“Make smaller patties - that way it’s easier to handle the meat less,” recommends Matthew Feldman of Lucky Old Souls, and Josh Kim agrees, “If you’re not a pro cook, don’t attempt a big burger. Smaller burgers are much easier to manage.” Kim offers an extra tip for patty forming: put a dimple in the center of each one, because burgers will puff up in the middle as they cook. “When that happens, and the center is too thick, the first thing people naturally do is press down on them when cooking,” warns Bruce Cooper of Jake’s and Cooper’s Wine Bar. (That pressing down is a bad, bad thing, as you’ll find out a couple of slides forward.)

4) Cook your burger on a cast iron pan or griddle

If you’re not at a beach bonfire or hanging in your backyard - or even if you are - the preferred surface for cooking burgers appears to be a cast iron skillet. "I like to cook them on a griddle as opposed to a grill when at home. It gives you a good crust on the meat that you just don't get on a grill,” Jose Garces tells us. “The one mistake a lot of home cooks make is not letting the crust form,” says Leo Forneas, “which results in a burger that is steamed, not seared.”

“Cook the burger in a pan with a scant amount of grapeseed or other neutral oil at moderate heat,” advises Shola Olunloyo. “People should cook their burgers in a cast iron skillet,” Matthew Feldman agrees, adding, “The skillet's relatively easy to clean, although it does kind of make a mess of the stove with all the splattering grease. And you definitely run the risk of setting the smoke alarm off too, especially if you don't have an exhaust fan. But it's worth it for a good burger, right?” Right.

5) Do NOT press down on the patty when cooking

We’ve probably all done it, but chefs consider pressing on a patty while it’s cooking to be one of the cardinal sins of burger making. “Don’t manhandle the burger,” says Joel Mazigian, explaining, “Doing so is only going to press out all that fat - which is where the flavor is.” Noord’s Joncarl Lachman echos this more concisely when he says, “Fat is flavor! Don’t mash it out.”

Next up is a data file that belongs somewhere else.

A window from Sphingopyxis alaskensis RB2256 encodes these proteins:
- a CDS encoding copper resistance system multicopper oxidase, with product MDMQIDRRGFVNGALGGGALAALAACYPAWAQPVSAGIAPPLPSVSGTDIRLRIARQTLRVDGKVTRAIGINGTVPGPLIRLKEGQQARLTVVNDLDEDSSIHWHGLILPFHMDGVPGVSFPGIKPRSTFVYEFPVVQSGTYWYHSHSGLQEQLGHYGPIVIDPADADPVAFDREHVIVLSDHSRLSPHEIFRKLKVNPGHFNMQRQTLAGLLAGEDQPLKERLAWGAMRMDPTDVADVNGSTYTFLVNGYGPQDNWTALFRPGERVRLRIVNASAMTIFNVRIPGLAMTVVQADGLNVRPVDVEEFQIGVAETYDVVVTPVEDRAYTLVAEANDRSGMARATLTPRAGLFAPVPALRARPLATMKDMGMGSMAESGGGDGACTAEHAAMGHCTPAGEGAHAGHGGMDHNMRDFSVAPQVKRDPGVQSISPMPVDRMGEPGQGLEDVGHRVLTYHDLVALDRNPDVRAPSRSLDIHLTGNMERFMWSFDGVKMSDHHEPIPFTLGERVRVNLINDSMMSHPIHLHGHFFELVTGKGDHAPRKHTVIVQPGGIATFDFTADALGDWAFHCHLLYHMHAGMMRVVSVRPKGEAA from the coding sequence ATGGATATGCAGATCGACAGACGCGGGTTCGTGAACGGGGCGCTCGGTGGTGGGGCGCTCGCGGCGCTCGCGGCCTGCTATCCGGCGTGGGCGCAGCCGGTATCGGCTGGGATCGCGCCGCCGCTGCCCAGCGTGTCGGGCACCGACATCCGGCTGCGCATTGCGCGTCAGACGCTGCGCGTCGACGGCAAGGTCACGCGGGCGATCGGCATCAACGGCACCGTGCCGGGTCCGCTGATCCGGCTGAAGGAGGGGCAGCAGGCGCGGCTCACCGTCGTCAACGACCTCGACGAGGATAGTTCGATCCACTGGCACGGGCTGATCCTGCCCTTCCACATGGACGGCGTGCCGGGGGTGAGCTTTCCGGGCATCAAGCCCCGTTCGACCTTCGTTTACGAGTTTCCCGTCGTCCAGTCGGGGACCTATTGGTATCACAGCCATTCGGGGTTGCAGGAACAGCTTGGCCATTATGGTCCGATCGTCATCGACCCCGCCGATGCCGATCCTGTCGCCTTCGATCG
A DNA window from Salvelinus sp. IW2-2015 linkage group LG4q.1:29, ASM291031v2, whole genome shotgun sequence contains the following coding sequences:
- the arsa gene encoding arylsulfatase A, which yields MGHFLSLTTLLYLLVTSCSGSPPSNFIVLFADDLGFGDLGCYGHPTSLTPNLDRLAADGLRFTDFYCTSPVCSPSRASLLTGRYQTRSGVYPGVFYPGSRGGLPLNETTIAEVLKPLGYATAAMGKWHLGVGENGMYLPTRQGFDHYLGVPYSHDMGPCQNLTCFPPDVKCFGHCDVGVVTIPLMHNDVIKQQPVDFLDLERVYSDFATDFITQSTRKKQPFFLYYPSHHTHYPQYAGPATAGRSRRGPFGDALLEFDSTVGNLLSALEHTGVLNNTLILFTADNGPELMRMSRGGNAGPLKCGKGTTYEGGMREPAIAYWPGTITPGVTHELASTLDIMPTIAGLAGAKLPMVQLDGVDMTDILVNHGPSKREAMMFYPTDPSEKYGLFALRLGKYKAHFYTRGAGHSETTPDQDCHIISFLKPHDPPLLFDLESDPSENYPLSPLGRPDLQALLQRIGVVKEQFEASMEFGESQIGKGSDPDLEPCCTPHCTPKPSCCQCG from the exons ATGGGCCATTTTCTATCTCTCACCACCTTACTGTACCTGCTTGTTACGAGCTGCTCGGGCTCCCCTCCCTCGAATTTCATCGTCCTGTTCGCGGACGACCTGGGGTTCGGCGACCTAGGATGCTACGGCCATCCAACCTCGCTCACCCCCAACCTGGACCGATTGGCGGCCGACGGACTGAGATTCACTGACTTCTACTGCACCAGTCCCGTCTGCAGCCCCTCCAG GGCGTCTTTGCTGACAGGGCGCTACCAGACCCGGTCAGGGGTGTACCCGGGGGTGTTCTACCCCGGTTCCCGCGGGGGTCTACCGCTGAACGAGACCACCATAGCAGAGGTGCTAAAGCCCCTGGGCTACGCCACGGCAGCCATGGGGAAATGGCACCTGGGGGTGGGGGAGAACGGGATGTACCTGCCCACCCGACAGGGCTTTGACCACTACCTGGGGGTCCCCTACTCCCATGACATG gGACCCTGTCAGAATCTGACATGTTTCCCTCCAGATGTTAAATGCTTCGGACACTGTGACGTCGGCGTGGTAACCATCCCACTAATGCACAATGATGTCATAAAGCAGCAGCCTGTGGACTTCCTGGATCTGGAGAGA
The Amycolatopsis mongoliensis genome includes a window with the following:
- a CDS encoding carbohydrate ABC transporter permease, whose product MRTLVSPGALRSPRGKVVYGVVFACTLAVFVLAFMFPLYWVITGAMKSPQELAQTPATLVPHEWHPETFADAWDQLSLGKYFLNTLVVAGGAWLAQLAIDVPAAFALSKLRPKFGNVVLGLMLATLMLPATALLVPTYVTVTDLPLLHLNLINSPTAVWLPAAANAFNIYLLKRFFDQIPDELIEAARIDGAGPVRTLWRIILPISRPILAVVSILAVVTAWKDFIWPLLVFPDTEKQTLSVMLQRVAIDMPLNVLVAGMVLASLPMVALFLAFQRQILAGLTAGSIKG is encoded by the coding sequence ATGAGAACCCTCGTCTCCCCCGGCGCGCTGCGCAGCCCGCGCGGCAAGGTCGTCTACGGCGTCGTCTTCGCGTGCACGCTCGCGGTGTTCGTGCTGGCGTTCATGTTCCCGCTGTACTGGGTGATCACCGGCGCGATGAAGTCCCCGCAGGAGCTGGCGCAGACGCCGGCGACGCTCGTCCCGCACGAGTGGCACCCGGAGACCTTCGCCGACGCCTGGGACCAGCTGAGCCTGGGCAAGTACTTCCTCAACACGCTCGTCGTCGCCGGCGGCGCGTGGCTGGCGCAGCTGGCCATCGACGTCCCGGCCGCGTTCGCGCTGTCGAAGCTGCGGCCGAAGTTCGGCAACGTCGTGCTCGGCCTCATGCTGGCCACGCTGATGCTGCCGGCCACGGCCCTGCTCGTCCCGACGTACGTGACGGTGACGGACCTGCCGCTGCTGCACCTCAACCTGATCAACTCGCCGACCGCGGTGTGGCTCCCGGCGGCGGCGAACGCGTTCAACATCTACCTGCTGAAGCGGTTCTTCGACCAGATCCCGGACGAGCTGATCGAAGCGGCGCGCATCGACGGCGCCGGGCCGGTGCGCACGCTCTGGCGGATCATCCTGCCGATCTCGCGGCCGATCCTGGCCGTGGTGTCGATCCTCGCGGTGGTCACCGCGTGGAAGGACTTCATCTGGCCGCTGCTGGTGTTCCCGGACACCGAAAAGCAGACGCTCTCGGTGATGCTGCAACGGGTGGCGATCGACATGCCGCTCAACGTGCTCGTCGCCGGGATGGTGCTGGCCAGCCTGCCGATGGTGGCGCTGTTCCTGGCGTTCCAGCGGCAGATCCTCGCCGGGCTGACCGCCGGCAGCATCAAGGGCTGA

“One flip, that’s it,” schools Josh Kim. Assuming you follow this rule and don’t mash the burger down, you can cook a patty all the way to well done and still have a moist burger, according to Jason Goodman of Frankford Hall. You also don’t want to cut the burger open to check the temperature, “or all the juices will flow out,” notes Olunloyo, and once the patty is off the heat, “Let it rest a bit,” he adds.

6) Use a soft bun and rein in your toppings

Once you have the patties juicy and resting, it’s time for the rest of the burger. Though this is of course a matter of personal taste, most chefs we spoke with recommend using rolls on the softer side. Nicole Loesch of Ants Pants Cafe elaborates: “Use a soft, fluffy bun like challah - it sops up all the meat juices and won’t explode when bitten into or scrape the top of your mouth. Mark Porcaro of Black Powder Tavern agrees, “The bun should not be overly hard, but it should be sturdy enough to hold the juices.”

What should go on the bun with the meat? If you’re not a pro, not too much, is the general feedback we got. "Remember more than anything burgers are a celebration of meat, not your vegetable cooking skills,” says Shola Olunloyo, who also provides this insight: “Never put raw onions on cooked meat, it kills the flavor.”

“A bold cheese and a thick tomato slice will do the trick,” suggests Porcaro, and Brian Lofink weighs in to say “A fried egg makes everything better!” We agree.